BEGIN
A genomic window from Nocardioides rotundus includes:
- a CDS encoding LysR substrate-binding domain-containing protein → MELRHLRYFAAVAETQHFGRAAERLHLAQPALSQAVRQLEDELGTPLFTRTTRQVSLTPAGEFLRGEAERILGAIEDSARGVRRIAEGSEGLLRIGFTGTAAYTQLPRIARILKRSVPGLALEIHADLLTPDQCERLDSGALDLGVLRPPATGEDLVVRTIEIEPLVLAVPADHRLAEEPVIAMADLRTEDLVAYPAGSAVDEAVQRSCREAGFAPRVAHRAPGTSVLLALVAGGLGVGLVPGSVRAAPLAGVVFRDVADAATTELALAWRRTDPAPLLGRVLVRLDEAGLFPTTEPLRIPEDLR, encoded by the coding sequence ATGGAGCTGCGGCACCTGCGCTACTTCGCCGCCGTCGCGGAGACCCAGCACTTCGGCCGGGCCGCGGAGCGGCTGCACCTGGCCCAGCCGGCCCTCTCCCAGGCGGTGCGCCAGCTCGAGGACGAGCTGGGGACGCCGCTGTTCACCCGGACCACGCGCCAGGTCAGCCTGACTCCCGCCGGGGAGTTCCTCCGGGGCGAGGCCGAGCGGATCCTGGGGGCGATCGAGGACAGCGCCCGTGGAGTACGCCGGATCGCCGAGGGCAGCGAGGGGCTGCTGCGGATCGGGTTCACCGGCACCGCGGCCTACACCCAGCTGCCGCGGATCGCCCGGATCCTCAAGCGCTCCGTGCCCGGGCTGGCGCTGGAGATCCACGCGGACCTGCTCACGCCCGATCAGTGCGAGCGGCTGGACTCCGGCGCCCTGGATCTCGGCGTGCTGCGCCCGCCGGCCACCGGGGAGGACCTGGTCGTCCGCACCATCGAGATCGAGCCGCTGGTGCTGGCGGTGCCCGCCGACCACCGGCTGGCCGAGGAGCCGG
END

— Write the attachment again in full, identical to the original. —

A genomic window from Nocardioides rotundus includes:
- a CDS encoding LysR substrate-binding domain-containing protein → MELRHLRYFAAVAETQHFGRAAERLHLAQPALSQAVRQLEDELGTPLFTRTTRQVSLTPAGEFLRGEAERILGAIEDSARGVRRIAEGSEGLLRIGFTGTAAYTQLPRIARILKRSVPGLALEIHADLLTPDQCERLDSGALDLGVLRPPATGEDLVVRTIEIEPLVLAVPADHRLAEEPVIAMADLRTEDLVAYPAGSAVDEAVQRSCREAGFAPRVAHRAPGTSVLLALVAGGLGVGLVPGSVRAAPLAGVVFRDVADAATTELALAWRRTDPAPLLGRVLVRLDEAGLFPTTEPLRIPEDLR, encoded by the coding sequence ATGGAGCTGCGGCACCTGCGCTACTTCGCCGCCGTCGCGGAGACCCAGCACTTCGGCCGGGCCGCGGAGCGGCTGCACCTGGCCCAGCCGGCCCTCTCCCAGGCGGTGCGCCAGCTCGAGGACGAGCTGGGGACGCCGCTGTTCACCCGGACCACGCGCCAGGTCAGCCTGACTCCCGCCGGGGAGTTCCTCCGGGGCGAGGCCGAGCGGATCCTGGGGGCGATCGAGGACAGCGCCCGTGGAGTACGCCGGATCGCCGAGGGCAGCGAGGGGCTGCTGCGGATCGGGTTCACCGGCACCGCGGCCTACACCCAGCTGCCGCGGATCGCCCGGATCCTCAAGCGCTCCGTGCCCGGGCTGGCGCTGGAGATCCACGCGGACCTGCTCACGCCCGATCAGTGCGAGCGGCTGGACTCCGGCGCCCTGGATCTCGGCGTGCTGCGCCCGCCGGCCACCGGGGAGGACCTGGTCGTCCGCACCATCGAGATCGAGCCGCTGGTGCTGGCGGTGCCCGCCGACCACCGGCTGGCCGAGGAGCCGG